PET bottle laying across PET flakes.

Republic Services’s new Polymer Center will supply post-consumer PET flake to Circularix for use in food-grade recycled packaging. | Aykut Erdogdu/Shutterstock

Post-consumer PET packaging supplier Circularix will buy PET flake from new plastics processing facilities recently unveiled by Republic Services, one of the largest haulers in the U.S.

Circularix, which is run by former CarbonLite CEO Leon Farahnik, will use the PET flake to produce food-grade recycled packaging. In a statement, Circularix and Republic said the supply agreement will have “domestically generated PET waste transformed back into food grade recycled PET for domestic use.” 

Republic, a nationwide publicly traded collector of recyclables, has been moving into plastics processing since early 2022, when it announced plans for a Las Vegas facility that would produce recycled PET flake and perform color sorting of HDPE and PP. Supplied mostly by Republic’s own MRFs, the Las Vegas plant was developed with an estimated 100 million pounds per year capacity.

That facility, which the company calls a Polymer Center, started up in December 2023, and Republic plans to open its second similar facility in Indianapolis later this year.

Circularix currently operates a facility in Hatfield, Pa. with a capacity of 55 million pounds per year, and it’s planning to open a second location in Ocala, Fla. during the second half of this year with a similar capacity.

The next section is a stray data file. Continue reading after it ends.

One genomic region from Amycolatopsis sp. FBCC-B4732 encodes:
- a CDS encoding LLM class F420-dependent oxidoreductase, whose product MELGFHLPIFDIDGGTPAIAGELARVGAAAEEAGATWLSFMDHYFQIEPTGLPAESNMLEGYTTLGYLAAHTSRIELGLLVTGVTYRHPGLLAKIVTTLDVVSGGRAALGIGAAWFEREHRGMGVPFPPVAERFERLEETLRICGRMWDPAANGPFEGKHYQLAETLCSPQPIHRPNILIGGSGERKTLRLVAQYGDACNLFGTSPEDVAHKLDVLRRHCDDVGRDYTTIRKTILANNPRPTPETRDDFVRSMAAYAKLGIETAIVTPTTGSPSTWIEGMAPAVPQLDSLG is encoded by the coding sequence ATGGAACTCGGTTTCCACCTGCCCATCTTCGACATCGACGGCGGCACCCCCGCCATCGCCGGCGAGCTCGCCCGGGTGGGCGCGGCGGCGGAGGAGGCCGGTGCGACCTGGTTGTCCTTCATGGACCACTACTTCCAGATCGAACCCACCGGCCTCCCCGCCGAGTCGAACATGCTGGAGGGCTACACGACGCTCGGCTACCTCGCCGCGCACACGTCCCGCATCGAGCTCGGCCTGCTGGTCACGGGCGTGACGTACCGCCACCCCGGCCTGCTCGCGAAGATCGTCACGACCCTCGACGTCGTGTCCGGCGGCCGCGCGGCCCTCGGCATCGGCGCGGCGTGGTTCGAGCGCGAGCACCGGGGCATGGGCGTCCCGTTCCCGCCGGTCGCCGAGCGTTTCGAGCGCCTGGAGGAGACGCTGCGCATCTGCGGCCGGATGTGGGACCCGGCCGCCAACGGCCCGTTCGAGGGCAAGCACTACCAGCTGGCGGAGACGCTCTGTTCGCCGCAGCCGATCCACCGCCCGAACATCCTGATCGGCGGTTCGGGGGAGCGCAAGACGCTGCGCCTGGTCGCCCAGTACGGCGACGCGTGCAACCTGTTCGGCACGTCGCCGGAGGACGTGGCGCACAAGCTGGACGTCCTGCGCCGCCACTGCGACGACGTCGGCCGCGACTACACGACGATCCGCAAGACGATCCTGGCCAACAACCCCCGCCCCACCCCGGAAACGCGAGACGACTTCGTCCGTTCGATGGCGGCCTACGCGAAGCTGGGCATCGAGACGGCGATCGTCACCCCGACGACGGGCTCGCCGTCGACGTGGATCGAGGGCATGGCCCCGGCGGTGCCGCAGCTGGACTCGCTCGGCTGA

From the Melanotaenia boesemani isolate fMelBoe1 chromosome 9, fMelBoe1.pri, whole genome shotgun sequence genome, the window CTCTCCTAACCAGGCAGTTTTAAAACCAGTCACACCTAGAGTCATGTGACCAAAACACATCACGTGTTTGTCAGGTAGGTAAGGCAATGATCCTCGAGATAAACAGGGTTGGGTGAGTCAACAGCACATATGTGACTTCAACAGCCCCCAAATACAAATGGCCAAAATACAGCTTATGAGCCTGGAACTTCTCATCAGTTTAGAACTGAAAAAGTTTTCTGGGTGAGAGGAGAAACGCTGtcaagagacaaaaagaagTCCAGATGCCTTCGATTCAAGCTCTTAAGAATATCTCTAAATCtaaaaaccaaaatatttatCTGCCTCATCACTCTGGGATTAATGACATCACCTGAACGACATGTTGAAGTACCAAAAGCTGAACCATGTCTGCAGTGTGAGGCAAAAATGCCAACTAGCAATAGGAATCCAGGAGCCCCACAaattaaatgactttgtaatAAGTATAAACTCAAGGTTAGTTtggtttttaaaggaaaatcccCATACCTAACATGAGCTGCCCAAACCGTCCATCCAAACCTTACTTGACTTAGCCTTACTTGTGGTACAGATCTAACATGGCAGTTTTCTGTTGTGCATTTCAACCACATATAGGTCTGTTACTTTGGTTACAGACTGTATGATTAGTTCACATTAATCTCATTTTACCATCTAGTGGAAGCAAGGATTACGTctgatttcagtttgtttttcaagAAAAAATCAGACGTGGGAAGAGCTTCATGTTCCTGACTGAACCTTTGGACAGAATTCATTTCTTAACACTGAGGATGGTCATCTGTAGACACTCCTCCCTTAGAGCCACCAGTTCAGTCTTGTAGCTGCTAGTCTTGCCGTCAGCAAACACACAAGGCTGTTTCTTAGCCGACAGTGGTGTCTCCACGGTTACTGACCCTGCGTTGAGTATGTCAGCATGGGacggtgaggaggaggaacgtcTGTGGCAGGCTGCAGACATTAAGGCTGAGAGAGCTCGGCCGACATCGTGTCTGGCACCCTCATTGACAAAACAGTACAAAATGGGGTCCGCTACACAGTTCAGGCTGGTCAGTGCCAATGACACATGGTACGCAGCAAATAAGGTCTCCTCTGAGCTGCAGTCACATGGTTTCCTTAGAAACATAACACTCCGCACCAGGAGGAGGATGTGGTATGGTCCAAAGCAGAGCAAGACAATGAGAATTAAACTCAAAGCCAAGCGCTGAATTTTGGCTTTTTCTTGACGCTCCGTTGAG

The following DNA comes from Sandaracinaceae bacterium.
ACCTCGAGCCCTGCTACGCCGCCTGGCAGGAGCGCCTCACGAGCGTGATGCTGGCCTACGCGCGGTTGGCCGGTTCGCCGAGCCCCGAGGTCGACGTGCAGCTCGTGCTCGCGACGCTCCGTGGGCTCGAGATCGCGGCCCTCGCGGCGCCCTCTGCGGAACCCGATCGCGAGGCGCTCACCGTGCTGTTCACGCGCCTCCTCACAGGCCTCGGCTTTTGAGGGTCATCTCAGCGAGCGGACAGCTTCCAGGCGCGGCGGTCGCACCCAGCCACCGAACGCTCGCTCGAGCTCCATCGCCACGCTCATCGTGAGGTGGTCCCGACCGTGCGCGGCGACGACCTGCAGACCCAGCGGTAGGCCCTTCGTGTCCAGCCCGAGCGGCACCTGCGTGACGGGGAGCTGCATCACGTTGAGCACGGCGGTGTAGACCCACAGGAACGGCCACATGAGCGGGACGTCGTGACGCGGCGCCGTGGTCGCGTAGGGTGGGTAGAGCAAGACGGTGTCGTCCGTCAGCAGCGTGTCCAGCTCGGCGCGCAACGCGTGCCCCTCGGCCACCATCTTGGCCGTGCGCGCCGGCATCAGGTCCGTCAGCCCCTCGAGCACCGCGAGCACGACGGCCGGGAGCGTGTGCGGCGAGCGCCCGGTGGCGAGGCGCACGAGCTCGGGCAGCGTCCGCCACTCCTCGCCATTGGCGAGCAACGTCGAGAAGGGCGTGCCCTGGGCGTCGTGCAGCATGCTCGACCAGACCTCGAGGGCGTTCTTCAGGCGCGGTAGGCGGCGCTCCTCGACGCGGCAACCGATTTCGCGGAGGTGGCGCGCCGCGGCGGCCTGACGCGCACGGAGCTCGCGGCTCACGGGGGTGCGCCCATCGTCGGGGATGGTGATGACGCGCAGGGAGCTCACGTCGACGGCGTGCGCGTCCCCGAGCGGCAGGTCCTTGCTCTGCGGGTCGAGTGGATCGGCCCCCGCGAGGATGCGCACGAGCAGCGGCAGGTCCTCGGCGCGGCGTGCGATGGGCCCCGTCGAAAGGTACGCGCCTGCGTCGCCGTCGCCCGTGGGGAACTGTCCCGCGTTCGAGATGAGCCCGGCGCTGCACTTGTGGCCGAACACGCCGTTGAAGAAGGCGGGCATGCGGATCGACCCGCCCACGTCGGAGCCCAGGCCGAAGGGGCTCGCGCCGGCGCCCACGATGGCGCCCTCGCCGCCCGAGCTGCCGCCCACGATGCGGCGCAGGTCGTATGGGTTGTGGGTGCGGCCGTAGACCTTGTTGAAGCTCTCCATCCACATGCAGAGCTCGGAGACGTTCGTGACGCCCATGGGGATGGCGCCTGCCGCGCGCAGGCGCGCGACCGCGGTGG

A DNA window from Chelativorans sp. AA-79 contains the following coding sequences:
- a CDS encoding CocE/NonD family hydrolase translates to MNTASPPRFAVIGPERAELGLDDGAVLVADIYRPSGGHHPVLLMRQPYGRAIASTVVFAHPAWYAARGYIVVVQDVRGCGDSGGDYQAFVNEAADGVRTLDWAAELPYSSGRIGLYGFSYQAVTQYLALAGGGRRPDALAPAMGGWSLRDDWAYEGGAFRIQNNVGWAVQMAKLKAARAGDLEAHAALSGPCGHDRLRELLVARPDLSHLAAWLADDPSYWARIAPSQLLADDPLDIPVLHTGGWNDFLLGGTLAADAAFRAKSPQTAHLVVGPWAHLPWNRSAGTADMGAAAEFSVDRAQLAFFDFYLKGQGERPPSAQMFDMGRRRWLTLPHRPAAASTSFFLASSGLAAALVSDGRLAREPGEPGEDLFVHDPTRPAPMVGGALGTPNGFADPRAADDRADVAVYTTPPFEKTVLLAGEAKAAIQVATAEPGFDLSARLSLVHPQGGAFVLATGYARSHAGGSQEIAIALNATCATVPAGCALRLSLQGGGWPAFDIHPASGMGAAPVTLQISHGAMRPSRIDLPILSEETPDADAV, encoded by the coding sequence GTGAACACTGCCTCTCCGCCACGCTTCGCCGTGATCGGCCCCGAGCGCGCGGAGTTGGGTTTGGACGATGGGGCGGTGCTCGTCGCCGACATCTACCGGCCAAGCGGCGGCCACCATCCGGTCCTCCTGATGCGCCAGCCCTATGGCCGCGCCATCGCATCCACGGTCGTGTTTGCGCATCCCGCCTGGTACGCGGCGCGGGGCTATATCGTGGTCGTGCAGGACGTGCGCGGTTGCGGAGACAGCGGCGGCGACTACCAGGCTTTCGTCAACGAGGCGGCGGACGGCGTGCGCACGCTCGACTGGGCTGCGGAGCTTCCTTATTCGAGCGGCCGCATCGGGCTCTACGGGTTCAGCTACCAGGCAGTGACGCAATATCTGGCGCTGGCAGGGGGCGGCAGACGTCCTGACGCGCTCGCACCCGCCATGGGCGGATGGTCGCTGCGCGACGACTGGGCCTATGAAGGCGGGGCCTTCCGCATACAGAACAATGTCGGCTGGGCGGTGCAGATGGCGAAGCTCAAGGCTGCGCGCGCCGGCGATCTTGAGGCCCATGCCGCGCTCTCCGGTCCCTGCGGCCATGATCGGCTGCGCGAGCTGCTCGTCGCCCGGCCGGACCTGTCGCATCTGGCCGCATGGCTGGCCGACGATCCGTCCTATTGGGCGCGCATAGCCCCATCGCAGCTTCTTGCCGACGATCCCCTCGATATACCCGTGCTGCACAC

Farahnik’s prior firm, PET recycling giant CarbonLite, filed for bankruptcy and closed in 2021. At the time, he pointed to systemic struggles in the plastics recycling sector contributing to the closure: the low price of virgin material, combined with brand owners who were reluctant to pay more for recycled material, created financial strife, he said.

When Farahnik returned to the plastics recycling sector in 2022 with the launch of Circularix, he proclaimed those pricing dynamics had changed. Multiple states’ recycled content mandates, and simply more brands making recycled content commitments, contributed to that optimism. Additionally, Circularix is only bringing in flake, requiring fewer processing steps than CarbonLite’s model of buying bales that had to be shredded and washed.

In their announcement, Circularix and Republic once again referenced the emerging brand owner demand.

“The agreement comes at a time when beverage brands and CPG companies are gearing up for mandates and commitments to increase use of recycled materials,” they stated.

In addition to Circularix, Republic announced its Las Vegas Polymer Center began supplying RPET to The Coca-Cola Co. this month.

Beyond sorting and shredding into flake, Republic is entering the pelletizing sector through a joint venture with Europe-based plastics production and distribution company Ravago, called Blue Polymers. This venture is slated to include four pelletizing plants in the U.S., where PE and PP sorted at the Polymer Centers will be processed into recycled pellets.

The first Blue Polymers site is planned for development near the Las Vegas Polymer Center. Republic estimates the pelletizing operations will come on-line by 2028.

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